According to Better Health Victoria1, most people with sleep apnea don’t know they have it. It’s a pattern that can repeat itself hundreds of times every night, causing fragmented sleep. This leaves the person feeling unrefreshed in the morning, with excessive daytime sleepiness, poor daytime concentration and work performance, and fatigue. It’s estimated that about five per cent of Australians suffer from sleep apnea1.
Obstructive sleep apnea (OSA) is a condition in which breathing is blocked during sleep, causing pauses and shortages to breathing that often result in snoring.
Snoring isn’t the only symptom of sleep apnea2; there’s also:
Waking up with a headache
Lack of energy
If you’re concerned about snoring, ask yourself whether you have these other symptoms, too. If the answer is no, you may be experiencing one of the many other causes of snoring beyond sleep apnea.
For example, you may snore because of poor sleep posture, or simple aging.
To help you stop snoring tonight, consider these simple changes:
Quit smoking: Smoking is believed to inflame the throat, which is thought to be one of the causes of snoring.3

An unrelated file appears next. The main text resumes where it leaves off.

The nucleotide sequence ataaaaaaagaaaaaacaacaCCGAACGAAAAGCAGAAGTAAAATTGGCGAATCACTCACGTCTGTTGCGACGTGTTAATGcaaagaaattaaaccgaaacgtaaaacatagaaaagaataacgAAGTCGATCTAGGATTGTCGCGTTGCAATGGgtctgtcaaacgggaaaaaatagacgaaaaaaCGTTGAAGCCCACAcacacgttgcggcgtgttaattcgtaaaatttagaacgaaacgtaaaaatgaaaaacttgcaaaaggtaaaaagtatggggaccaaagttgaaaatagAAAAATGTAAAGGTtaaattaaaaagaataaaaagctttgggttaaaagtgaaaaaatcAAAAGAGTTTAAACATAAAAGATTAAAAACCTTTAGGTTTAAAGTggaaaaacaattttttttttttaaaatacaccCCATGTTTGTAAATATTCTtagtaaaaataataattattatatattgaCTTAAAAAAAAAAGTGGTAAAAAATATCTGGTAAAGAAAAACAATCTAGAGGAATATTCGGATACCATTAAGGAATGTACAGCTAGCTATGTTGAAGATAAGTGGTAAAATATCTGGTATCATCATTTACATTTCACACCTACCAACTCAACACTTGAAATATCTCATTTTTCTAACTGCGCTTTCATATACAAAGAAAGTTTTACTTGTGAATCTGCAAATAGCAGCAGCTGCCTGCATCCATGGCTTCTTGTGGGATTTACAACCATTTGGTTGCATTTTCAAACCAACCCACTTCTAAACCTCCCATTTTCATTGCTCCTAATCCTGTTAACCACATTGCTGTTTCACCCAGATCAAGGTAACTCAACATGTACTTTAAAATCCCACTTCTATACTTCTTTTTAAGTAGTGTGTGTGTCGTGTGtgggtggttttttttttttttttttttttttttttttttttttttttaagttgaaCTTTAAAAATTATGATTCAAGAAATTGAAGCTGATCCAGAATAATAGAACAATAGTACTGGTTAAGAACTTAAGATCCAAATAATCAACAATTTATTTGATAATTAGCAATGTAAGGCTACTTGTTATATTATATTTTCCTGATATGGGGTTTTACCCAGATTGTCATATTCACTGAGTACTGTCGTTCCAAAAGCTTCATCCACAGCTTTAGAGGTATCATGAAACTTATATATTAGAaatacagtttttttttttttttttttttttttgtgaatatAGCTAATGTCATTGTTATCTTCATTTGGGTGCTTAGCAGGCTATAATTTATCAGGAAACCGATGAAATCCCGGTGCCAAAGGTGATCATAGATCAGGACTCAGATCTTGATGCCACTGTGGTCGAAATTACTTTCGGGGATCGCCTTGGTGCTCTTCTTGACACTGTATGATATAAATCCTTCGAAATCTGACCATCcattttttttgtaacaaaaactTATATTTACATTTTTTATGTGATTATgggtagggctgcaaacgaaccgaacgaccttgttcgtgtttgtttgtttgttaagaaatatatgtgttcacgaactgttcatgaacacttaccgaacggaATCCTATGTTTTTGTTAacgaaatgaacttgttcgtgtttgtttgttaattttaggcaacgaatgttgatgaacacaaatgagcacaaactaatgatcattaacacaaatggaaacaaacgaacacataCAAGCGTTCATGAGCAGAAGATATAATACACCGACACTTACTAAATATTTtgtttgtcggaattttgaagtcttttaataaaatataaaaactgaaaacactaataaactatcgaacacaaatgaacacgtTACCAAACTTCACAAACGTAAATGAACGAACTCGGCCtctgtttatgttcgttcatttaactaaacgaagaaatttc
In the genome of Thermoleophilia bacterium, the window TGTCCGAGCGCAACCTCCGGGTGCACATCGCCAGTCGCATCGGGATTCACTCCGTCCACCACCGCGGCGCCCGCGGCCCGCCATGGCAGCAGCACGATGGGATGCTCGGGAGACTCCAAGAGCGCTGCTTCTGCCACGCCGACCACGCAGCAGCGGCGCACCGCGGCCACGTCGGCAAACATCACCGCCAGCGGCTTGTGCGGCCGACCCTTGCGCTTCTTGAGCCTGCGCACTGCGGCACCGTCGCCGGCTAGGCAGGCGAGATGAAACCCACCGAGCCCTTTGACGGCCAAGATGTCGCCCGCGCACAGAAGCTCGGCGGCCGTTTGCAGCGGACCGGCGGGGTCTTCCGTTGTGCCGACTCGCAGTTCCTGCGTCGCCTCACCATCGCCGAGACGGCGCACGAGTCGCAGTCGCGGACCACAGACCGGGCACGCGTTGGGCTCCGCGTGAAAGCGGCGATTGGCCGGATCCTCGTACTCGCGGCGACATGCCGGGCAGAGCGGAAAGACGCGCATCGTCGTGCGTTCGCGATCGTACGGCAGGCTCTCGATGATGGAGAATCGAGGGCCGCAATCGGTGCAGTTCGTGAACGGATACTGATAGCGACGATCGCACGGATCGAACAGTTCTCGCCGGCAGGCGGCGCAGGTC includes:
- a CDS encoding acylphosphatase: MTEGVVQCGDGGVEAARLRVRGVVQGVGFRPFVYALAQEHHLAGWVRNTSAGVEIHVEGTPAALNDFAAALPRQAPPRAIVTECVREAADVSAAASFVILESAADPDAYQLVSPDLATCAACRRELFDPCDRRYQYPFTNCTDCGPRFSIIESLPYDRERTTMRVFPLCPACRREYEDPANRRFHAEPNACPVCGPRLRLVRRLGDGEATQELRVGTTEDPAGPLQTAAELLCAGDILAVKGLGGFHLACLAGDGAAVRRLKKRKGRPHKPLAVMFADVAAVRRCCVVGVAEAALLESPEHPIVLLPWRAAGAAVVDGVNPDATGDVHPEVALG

Reduce alcohol intake: If you regularly enjoy more than three or four drinks, consider cutting back. Alcohol can help us fall asleep but can also cause sleep that’s of poor quality.4
Sleep on your side: Consider shifting your sleep posture. Sleeping on your back can block your airway and lead to snoring.
Exercise: Getting on a regular workout regimen can improve your sleeping habits, as well as your health in general.
Still unsure about how to stop snoring? Speaking to your doctor can be the first step to finding out what sleeping issues you may have and what treatments exist to help you stop snoring. To guide you through the conversation you will have with your doctor and your partner about your sleeping problem, download our eBook “The ultimate guide to understanding your sleep issues”. The guide includes a sleep diary and common terms for sleep apnea to help you when talking to your doctor.